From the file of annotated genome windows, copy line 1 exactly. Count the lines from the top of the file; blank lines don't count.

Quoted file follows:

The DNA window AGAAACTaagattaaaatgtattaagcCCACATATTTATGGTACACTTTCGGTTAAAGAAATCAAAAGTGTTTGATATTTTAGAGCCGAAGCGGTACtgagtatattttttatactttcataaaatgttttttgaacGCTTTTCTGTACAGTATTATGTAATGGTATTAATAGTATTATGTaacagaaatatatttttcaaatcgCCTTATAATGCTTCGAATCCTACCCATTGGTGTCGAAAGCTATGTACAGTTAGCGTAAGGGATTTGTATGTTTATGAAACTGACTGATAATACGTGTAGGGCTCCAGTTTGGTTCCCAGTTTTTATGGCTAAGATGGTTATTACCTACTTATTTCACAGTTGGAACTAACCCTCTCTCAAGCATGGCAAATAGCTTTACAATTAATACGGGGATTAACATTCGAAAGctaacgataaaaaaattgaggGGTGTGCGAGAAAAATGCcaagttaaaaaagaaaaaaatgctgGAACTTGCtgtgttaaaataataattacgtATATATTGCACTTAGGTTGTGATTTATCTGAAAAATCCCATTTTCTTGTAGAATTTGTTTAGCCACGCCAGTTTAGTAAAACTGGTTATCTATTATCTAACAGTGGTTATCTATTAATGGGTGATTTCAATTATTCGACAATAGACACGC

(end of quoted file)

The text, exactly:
The DNA window AGAAACTaagattaaaatgtattaagcCCACATATTTATGGTACACTTTCGGTTAAAGAAATCAAAAGTGTTTGATATTTTAGAGCCGAAGCGGTACtgagtatattttttatactttcataaaatgttttttgaacGCTTTTCTGTACAGTATTATGTAATGGTATTAATAGTATTATGTaacagaaatatatttttcaaatcgCCTTATAATGCTTCGAATCCTACCCATTGGTGTCGAAAGCTATGTACAGTTAGCGTAAGGGATTTGTATGTTTATGAAACTGACTGATAATACGTGTAGGGCTCCAGTTTGGTTCCCAGTTTTTATGGCTAAGATGGTTATTACCTACTTATTTCACAGTTGGAACTAACCCTCTCTCAAGCATGGCAAATAGCTTTACAATTAATACGGGGATTAACATTCGAAAGctaacgataaaaaaattgaggGGTGTGCGAGAAAAATGCcaagttaaaaaagaaaaaaatgctgGAACTTGCtgtgttaaaataataattacgtATATATTGCACTTAGGTTGTGATTTATCTGAAAAATCCCATTTTCTTGTAGAATTTGTTTAGCCACGCCAGTTTAGTAAAACTGGTTATCTATTATCTAACAGTGGTTATCTATTAATGGGTGATTTCAATTATTCGACAATAGACACGC